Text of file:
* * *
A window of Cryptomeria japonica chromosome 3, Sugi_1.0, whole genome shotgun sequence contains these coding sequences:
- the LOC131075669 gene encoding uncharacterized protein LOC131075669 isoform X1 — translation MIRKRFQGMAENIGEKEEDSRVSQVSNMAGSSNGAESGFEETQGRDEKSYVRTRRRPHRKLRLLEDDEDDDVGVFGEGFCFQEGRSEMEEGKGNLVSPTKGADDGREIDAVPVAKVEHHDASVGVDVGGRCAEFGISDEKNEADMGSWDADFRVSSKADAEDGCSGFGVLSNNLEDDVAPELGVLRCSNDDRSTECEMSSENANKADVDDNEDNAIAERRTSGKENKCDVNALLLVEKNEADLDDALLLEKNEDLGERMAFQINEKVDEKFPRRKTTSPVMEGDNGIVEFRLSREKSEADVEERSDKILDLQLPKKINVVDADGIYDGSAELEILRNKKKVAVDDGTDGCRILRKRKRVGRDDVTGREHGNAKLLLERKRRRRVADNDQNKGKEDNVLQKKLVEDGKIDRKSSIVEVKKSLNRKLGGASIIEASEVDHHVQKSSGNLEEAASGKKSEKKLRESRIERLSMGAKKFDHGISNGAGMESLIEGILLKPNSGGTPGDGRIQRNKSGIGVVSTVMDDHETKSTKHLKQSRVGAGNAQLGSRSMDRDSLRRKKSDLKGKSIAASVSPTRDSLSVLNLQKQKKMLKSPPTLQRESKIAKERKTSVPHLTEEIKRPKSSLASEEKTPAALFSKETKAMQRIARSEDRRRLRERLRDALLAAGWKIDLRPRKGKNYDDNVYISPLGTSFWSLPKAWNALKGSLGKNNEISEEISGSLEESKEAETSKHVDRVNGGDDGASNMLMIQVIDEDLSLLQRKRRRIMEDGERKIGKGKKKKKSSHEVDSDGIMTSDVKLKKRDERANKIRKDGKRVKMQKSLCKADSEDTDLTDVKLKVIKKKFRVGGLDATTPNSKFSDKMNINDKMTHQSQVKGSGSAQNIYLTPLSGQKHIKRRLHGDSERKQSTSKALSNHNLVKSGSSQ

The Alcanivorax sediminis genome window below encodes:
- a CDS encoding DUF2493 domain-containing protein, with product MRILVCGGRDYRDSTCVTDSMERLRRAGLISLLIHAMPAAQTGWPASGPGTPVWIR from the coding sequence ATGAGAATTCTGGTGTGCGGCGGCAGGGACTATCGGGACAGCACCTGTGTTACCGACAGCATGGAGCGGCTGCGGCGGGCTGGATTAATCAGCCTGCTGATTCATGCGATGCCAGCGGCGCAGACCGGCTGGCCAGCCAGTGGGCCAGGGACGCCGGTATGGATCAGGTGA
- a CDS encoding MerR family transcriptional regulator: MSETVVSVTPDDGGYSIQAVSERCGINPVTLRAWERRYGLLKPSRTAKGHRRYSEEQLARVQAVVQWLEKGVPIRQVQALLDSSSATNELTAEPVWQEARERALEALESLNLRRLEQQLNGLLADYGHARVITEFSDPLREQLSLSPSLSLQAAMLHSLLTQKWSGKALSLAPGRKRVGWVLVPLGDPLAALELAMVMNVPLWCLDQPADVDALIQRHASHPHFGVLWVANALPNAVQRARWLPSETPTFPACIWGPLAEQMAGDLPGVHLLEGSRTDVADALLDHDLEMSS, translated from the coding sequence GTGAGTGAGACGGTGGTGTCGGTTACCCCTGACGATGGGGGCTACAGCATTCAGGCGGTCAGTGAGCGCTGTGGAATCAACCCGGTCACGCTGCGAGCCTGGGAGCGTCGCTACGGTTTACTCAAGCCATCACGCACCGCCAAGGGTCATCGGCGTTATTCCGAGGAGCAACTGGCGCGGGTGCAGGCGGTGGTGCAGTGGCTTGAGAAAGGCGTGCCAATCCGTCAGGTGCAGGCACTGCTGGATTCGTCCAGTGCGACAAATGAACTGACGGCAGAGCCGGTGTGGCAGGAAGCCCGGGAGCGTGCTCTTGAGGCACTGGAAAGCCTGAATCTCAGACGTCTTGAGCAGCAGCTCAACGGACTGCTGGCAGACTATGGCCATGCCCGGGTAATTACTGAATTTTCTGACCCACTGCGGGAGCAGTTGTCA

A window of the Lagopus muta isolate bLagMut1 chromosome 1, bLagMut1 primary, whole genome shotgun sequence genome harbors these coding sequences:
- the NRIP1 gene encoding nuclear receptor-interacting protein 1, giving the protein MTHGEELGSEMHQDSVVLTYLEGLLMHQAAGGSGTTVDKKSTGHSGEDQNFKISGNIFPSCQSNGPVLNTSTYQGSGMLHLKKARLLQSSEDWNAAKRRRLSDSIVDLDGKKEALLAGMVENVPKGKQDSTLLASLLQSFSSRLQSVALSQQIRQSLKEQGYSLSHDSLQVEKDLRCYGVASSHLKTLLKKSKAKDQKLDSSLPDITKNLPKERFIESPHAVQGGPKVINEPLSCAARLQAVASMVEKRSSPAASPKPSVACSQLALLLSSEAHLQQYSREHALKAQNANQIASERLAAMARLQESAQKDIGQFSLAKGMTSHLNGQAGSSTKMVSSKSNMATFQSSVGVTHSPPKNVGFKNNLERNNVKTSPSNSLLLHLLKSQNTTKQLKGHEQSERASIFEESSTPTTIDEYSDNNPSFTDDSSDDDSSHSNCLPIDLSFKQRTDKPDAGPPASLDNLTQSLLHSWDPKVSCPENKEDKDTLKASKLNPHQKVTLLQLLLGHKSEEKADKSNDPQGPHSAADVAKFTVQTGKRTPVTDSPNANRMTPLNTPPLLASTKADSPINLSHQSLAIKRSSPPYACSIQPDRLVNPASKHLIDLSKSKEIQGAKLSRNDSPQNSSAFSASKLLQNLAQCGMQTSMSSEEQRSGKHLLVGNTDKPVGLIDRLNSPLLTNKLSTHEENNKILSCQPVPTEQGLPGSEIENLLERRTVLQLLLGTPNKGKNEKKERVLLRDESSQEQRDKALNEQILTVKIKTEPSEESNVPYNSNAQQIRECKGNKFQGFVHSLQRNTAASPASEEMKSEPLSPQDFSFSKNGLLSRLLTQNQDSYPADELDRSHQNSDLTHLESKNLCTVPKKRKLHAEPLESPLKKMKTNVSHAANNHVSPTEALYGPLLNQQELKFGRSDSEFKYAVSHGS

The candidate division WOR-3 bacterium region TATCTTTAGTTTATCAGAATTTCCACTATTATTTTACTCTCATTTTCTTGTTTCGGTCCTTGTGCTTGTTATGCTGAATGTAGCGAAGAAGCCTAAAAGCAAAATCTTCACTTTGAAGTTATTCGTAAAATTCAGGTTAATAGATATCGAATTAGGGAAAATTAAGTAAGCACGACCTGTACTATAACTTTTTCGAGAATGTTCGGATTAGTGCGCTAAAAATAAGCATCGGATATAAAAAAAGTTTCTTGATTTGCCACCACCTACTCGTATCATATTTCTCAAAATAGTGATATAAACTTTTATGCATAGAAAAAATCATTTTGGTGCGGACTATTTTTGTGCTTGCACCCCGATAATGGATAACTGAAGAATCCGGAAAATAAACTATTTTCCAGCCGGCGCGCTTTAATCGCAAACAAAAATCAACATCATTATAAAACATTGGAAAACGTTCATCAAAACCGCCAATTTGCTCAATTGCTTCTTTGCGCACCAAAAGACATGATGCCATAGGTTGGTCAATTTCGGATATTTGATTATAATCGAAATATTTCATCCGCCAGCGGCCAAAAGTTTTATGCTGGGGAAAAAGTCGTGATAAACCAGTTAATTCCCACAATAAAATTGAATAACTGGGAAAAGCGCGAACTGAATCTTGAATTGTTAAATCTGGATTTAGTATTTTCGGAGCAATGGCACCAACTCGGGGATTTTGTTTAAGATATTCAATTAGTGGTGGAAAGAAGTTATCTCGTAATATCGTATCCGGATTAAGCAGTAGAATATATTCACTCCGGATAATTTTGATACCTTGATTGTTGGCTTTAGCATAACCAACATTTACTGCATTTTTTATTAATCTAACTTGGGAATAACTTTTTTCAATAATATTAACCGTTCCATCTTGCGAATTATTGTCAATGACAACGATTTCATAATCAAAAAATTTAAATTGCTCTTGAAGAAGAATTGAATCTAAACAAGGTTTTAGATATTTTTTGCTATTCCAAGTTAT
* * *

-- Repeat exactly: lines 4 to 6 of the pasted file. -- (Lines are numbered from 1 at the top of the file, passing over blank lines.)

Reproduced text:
- a CDS encoding DUF2493 domain-containing protein, with product MRILVCGGRDYRDSTCVTDSMERLRRAGLISLLIHAMPAAQTGWPASGPGTPVWIR from the coding sequence ATGAGAATTCTGGTGTGCGGCGGCAGGGACTATCGGGACAGCACCTGTGTTACCGACAGCATGGAGCGGCTGCGGCGGGCTGGATTAATCAGCCTGCTGATTCATGCGATGCCAGCGGCGCAGACCGGCTGGCCAGCCAGTGGGCCAGGGACGCCGGTATGGATCAGGTGA
- a CDS encoding MerR family transcriptional regulator: MSETVVSVTPDDGGYSIQAVSERCGINPVTLRAWERRYGLLKPSRTAKGHRRYSEEQLARVQAVVQWLEKGVPIRQVQALLDSSSATNELTAEPVWQEARERALEALESLNLRRLEQQLNGLLADYGHARVITEFSDPLREQLSLSPSLSLQAAMLHSLLTQKWSGKALSLAPGRKRVGWVLVPLGDPLAALELAMVMNVPLWCLDQPADVDALIQRHASHPHFGVLWVANALPNAVQRARWLPSETPTFPACIWGPLAEQMAGDLPGVHLLEGSRTDVADALLDHDLEMSS, translated from the coding sequence GTGAGTGAGACGGTGGTGTCGGTTACCCCTGACGATGGGGGCTACAGCATTCAGGCGGTCAGTGAGCGCTGTGGAATCAACCCGGTCACGCTGCGAGCCTGGGAGCGTCGCTACGGTTTACTCAAGCCATCACGCACCGCCAAGGGTCATCGGCGTTATTCCGAGGAGCAACTGGCGCGGGTGCAGGCGGTGGTGCAGTGGCTTGAGAAAGGCGTGCCAATCCGTCAGGTGCAGGCACTGCTGGATTCGTCCAGTGCGACAAATGAACTGACGGCAGAGCCGGTGTGGCAGGAAGCCCGGGAGCGTGCTCTTGAGGCACTGGAAAGCCTGAATCTCAGACGTCTTGAGCAGCAGCTCAACGGACTGCTGGCAGACTATGGCCATGCCCGGGTAATTACTGAATTTTCTGACCCACTGCGGGAGCAGTTGTCA

A window of the Lagopus muta isolate bLagMut1 chromosome 1, bLagMut1 primary, whole genome shotgun sequence genome harbors these coding sequences: